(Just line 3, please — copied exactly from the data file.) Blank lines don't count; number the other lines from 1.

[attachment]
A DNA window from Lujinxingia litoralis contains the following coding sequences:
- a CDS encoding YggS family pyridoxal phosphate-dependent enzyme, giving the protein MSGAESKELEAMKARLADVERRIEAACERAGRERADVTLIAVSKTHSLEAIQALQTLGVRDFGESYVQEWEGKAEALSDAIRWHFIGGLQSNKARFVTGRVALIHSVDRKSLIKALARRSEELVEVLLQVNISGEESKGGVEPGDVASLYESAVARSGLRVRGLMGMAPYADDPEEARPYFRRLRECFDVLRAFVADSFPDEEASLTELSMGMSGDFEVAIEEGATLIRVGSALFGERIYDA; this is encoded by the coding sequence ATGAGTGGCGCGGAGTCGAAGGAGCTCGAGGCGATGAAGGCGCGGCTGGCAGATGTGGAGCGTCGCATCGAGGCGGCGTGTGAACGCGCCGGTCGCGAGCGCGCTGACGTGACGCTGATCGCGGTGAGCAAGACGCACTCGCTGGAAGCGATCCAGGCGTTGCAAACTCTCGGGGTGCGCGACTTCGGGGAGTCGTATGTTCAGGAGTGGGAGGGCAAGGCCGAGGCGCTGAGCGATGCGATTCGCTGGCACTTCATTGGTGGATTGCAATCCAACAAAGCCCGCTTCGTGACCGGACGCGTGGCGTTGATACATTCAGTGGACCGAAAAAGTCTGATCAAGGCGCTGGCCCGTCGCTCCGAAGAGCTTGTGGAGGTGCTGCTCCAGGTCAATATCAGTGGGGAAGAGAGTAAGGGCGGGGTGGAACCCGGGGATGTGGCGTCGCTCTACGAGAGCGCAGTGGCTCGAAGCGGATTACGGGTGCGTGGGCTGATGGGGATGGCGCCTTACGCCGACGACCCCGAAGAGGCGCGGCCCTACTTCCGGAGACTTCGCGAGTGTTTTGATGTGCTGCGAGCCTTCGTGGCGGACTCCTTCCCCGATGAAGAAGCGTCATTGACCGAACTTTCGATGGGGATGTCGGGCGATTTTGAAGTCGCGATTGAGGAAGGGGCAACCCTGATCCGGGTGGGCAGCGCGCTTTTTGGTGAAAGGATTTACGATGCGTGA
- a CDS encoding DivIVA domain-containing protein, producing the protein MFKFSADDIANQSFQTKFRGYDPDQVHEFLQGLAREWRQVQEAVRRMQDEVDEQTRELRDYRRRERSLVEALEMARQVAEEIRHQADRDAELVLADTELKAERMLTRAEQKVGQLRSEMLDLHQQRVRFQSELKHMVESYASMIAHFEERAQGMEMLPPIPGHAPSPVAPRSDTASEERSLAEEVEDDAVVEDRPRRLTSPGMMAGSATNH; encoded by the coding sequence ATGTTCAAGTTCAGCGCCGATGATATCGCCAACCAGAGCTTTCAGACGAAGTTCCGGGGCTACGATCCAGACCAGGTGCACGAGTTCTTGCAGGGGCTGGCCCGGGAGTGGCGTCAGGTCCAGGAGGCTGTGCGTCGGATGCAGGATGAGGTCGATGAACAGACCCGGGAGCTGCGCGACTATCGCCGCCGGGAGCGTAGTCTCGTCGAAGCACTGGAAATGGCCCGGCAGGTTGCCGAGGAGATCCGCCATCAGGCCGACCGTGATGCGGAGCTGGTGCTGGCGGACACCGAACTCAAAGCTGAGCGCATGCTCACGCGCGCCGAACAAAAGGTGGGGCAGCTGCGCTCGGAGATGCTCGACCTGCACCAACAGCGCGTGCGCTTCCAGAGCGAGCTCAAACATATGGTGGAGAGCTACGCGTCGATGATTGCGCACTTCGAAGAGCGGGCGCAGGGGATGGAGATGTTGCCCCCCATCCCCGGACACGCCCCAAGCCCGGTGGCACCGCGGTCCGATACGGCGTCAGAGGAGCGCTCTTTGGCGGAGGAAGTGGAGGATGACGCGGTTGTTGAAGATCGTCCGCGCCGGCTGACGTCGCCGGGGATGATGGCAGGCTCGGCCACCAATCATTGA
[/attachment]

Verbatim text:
- a CDS encoding DivIVA domain-containing protein, producing the protein MFKFSADDIANQSFQTKFRGYDPDQVHEFLQGLAREWRQVQEAVRRMQDEVDEQTRELRDYRRRERSLVEALEMARQVAEEIRHQADRDAELVLADTELKAERMLTRAEQKVGQLRSEMLDLHQQRVRFQSELKHMVESYASMIAHFEERAQGMEMLPPIPGHAPSPVAPRSDTASEERSLAEEVEDDAVVEDRPRRLTSPGMMAGSATNH; encoded by the coding sequence ATGTTCAAGTTCAGCGCCGATGATATCGCCAACCAGAGCTTTCAGACGAAGTTCCGGGGCTACGATCCAGACCAGGTGCACGAGTTCTTGCAGGGGCTGGCCCGGGAGTGGCGTCAGGTCCAGGAGGCTGTGCGTCGGATGCAGGATGAGGTCGATGAACAGACCCGGGAGCTGCGCGACTATCGCCGCCGGGAGCGTAGTCTCGTCGAAGCACTGGAAATGGCCCGGCAGGTTGCCGAGGAGATCCGCCATCAGGCCGACCGTGATGCGGAGCTGGTGCTGGCGGACACCGAACTCAAAGCTGAGCGCATGCTCACGCGCGCCGAACAAAAGGTGGGGCAGCTGCGCTCGGAGATGCTCGACCTGCACCAACAGCGCGTGCGCTTCCAGAGCGAGCTCAAACATATGGTGGAGAGCTACGCGTCGATGATTGCGCACTTCGAAGAGCGGGCGCAGGGGATGGAGATGTTGCCCCCCATCCCCGGACACGCCCCAAGCCCGGTGGCACCGCGGTCCGATACGGCGTCAGAGGAGCGCTCTTTGGCGGAGGAAGTGGAGGATGACGCGGTTGTTGAAGATCGTCCGCGCCGGCTGACGTCGCCGGGGATGATGGCAGGCTCGGCCACCAATCATTGA